It’s fun sometimes – but i don’t think you oughtta try it. GHB can cause it better than any other drug, and it is legal – but you gotta have a dang good reason to get it, since it’s also known as the date rape drug and foundation for ecstasy.

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  28. To Steph and a few others who mentioned paralysis during REM – you’re right, almost. While we are paralyzed, sleepwalking can be an exception, as can Hypnogogic hallucinations. The deal is, REM is its own stage of sleep, and is supposed to kick in after deep sleep to ensure that paralysis takes place. Narcolepsy for instance, we can fall asleep anywhere from 1 to 100 times a day for various lengths of time, but we can drop into REM before that happens, and may be awake. Also, during periods of automatic behavior, while we are unconscious, we have passed the ‘falling asleep’ stage, straight to the unconscious stage just before REM, but still able to move. It’s sucky, and yet fun. Gotta take the good with the bad I suppose. But no – you can move while you dream. It’s unheard of because all the facts of narcolepsy and other sleep disorders are still rare. And nobody does any studies on it yet – because nobody understands it yet. Sigh…

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  29. woh… munroe… i hope you check these comments…

    i freaked out for a little, because i had a dream about jeanene garofalo, and that was the most random thing ever, and i thought it might have been a coincident occurence, but yours happened in may, and mine on january 10 (i was keeping a dream journal at the time)

    anyway, it’s probably nothing magical, probably just chance, but it was at least worth mentioning.

    i think it would be an interesting experiment, though, to work on getting lucid (according to many, a dream journal helps, in which one rights down one’s previous night’s dreams), and then learning to type in the dream… maybe it could even be productive – getting work done while sleeping! how sweet…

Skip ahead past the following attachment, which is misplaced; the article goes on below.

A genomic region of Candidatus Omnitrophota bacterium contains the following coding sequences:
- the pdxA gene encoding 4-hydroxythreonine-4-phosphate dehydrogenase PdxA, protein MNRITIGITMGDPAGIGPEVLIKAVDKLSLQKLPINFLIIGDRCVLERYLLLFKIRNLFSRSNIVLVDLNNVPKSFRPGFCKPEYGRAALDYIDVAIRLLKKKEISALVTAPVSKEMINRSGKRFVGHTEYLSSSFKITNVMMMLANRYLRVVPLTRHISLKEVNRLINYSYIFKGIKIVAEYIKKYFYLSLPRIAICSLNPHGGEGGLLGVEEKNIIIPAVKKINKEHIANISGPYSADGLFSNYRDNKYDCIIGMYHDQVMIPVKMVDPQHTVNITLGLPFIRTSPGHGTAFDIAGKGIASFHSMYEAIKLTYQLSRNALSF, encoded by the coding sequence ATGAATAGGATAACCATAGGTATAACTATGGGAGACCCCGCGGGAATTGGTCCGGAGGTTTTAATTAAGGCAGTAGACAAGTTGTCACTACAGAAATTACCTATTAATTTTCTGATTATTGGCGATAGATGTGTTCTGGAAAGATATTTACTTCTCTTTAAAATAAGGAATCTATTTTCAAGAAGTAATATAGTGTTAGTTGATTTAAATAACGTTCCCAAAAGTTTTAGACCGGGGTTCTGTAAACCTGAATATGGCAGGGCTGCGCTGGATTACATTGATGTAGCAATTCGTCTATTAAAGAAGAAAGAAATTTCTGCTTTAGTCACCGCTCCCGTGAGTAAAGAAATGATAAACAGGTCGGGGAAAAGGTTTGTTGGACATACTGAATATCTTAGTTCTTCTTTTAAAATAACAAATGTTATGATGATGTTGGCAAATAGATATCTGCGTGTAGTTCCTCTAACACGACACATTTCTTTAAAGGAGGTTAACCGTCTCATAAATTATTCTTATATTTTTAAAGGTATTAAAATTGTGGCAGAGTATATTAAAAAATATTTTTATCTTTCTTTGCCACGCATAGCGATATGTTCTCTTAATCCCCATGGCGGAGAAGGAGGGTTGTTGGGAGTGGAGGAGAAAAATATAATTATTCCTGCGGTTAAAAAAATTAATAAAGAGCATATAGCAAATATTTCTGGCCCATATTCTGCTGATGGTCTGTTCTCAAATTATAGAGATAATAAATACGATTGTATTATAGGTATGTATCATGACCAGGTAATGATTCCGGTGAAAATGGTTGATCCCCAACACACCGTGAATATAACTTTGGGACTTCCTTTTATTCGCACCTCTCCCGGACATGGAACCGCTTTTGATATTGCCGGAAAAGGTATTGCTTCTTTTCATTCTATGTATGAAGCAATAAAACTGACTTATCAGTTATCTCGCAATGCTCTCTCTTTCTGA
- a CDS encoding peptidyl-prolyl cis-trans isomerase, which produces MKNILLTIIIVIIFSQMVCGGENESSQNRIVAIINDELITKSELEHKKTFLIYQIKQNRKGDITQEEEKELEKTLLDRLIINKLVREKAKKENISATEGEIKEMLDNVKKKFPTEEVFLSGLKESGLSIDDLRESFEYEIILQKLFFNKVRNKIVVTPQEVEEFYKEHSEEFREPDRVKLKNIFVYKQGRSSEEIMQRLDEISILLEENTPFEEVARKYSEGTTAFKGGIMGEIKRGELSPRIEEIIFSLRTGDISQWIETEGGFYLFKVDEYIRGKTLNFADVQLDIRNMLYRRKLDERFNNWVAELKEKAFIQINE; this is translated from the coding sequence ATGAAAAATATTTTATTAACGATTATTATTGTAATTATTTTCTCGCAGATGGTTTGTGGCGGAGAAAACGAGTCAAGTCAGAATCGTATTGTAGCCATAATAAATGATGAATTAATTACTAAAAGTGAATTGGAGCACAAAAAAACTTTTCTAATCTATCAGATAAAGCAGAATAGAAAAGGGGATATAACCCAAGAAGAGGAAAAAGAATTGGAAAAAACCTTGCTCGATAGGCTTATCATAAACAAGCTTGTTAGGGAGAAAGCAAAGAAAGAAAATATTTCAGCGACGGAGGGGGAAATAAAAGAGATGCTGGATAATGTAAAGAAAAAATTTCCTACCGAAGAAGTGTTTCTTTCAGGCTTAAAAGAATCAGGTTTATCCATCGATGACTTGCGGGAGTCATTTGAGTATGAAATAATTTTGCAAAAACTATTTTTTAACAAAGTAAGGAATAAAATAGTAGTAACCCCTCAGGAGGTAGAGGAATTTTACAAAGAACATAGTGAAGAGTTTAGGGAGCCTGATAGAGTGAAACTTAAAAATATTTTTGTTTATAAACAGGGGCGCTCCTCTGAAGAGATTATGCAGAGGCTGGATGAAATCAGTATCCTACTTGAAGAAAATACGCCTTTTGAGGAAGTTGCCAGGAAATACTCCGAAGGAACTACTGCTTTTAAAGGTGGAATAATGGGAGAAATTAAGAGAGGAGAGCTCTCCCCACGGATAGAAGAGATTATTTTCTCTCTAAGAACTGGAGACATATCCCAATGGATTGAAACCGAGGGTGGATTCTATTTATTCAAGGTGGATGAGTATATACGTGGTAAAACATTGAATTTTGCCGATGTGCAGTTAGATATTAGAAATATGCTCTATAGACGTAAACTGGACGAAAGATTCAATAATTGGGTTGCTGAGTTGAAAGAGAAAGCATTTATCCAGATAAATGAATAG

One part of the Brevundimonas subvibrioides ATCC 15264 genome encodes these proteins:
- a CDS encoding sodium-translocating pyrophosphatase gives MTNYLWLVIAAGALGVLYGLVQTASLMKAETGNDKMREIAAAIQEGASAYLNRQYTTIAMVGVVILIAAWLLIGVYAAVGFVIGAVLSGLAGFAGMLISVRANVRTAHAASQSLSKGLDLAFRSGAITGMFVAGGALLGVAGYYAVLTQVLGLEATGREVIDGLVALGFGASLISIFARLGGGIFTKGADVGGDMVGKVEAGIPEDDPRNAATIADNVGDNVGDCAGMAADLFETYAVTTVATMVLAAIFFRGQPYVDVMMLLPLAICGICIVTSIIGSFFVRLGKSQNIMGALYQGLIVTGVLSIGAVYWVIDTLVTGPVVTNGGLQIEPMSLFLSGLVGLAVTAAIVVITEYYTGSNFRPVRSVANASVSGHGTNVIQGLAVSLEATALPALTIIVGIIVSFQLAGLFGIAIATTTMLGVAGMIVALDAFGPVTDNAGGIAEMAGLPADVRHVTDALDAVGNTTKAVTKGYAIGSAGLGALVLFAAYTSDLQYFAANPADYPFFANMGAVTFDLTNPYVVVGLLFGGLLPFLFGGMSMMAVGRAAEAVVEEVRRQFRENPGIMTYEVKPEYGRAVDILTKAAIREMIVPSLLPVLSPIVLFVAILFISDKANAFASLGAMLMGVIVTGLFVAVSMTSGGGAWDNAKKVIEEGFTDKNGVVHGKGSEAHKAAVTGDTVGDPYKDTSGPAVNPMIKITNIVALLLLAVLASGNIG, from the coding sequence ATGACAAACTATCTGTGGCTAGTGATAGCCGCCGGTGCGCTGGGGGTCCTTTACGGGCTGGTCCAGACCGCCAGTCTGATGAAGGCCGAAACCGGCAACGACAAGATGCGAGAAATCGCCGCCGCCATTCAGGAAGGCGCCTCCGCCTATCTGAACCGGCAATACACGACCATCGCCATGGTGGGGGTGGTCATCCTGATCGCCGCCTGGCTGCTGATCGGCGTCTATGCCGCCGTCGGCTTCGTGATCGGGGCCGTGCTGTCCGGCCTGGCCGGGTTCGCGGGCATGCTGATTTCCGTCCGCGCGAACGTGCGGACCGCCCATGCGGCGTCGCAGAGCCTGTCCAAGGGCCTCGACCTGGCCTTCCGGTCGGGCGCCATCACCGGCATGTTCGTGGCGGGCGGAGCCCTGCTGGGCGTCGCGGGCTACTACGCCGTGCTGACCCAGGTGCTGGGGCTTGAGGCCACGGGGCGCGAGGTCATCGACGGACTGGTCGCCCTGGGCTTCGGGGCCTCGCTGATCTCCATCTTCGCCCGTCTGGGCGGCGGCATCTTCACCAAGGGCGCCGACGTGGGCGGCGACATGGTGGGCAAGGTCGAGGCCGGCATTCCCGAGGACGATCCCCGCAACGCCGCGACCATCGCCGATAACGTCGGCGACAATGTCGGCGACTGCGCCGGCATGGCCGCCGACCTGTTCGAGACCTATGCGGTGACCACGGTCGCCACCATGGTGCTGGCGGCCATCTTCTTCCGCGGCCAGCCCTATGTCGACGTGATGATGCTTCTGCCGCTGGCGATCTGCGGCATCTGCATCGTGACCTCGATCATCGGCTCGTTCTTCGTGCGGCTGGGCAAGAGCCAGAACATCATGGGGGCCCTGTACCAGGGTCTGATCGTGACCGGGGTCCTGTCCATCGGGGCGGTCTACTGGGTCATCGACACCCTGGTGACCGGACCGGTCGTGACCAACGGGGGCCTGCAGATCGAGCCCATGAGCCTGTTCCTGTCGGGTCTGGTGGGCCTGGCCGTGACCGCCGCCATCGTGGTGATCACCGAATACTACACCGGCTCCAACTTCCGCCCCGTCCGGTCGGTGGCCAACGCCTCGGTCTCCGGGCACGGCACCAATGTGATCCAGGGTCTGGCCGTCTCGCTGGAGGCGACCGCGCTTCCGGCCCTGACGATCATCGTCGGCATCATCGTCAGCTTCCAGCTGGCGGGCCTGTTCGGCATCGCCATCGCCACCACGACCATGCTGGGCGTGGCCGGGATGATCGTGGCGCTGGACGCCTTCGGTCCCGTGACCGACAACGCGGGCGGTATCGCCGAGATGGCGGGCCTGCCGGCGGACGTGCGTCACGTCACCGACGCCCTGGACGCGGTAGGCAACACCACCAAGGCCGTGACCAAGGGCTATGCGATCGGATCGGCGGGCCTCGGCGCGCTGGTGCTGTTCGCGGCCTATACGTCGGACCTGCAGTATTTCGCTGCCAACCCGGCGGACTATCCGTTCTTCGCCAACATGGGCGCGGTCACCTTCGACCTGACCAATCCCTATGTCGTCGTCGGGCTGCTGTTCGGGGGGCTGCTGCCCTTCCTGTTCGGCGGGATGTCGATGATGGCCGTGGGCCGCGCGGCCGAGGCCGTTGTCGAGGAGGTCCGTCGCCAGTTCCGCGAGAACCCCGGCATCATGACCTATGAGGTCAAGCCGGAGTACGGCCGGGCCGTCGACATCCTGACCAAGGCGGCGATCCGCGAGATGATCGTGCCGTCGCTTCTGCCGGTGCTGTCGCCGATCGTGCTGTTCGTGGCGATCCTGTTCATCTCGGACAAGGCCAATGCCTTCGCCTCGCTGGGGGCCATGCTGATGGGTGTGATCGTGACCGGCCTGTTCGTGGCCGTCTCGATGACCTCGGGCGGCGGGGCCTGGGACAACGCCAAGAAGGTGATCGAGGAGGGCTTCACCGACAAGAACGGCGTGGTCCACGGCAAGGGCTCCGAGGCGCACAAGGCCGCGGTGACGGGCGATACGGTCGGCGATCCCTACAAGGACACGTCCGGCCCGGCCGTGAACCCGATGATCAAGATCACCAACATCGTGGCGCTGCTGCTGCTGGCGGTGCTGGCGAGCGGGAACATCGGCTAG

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  30. I used to do a lot of mapping of small objects from aerial images into a GIS database, which meant clicking many points on polygons. It was pretty tedious and a couple of times I fell asleep while still clicking and would draw silly shapes.

    Sadly I deleted them as soon as I realized i was dreaming (usually by the fact that I was having a conversation with someone who shouldn’t be there) and woke up.

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  31. I’m not sure if I could sleep-type, even in the shallow dream states outside REM, where the neurotransmitter paths to muscle action are not shut off. I think it would be interesting to map emotional states while I sleep and see if I could find ways of guiding my thoughts while asleep toward imagining enjoyable things. I have found it too easy in life during difficult times to have sleep become not an escape, but perhaps a practice ground for bad thoughts. I have used one of my own inventions to monitor and record nighttime teeth grinding and clenching, which I assume is an emotional indicator. Are there EEG emotional indicators? It would be cool to be able to track emotions in REM, when the physical muscle manifestations are not available.

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  33. So, I don’t think I’ve ever dream-typed (well, maybe that would explain some college papers), but I have definitely been reading a book and dreamed several pages of text. I’ve also fallen asleep during movies, with my own plot line continuing in my dream, only to wake up later to be quite surprised.

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  34. One time my mom had come into my room and put blankets on me but the weird thing is, according to her, I looked straight at her, wide-eyed, and said “My mom taped me” (IDK, I really have no clue) Another time when I was vacationing in Massachusettes with my grandparents, I purposely fell asleep on the living room floor and my grandmother brought me up to the room I was staying at, (apparently I walked on two legs perfectly) and in the morning I asked her, “How’d I get in my room??” she told me that I walked and I was surprised. But I don’t remember either of those at all.

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  35. So, I don’t think I’ve ever dream-typed (well, maybe that would explain some college papers), but I have definitely been reading a book and dreamed several pages of text. I’ve also fallen asleep during movies, with my own plot line continuing in my dream, only to wake up later to be quite surprised.

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  36. I suffer from Sleep Paralysis (mind wakes up before the body) and Hypnagogic Hallucinations (kinda like the opposite, except you’re dreaming and pretty sure you’re awake) on alternating occasions.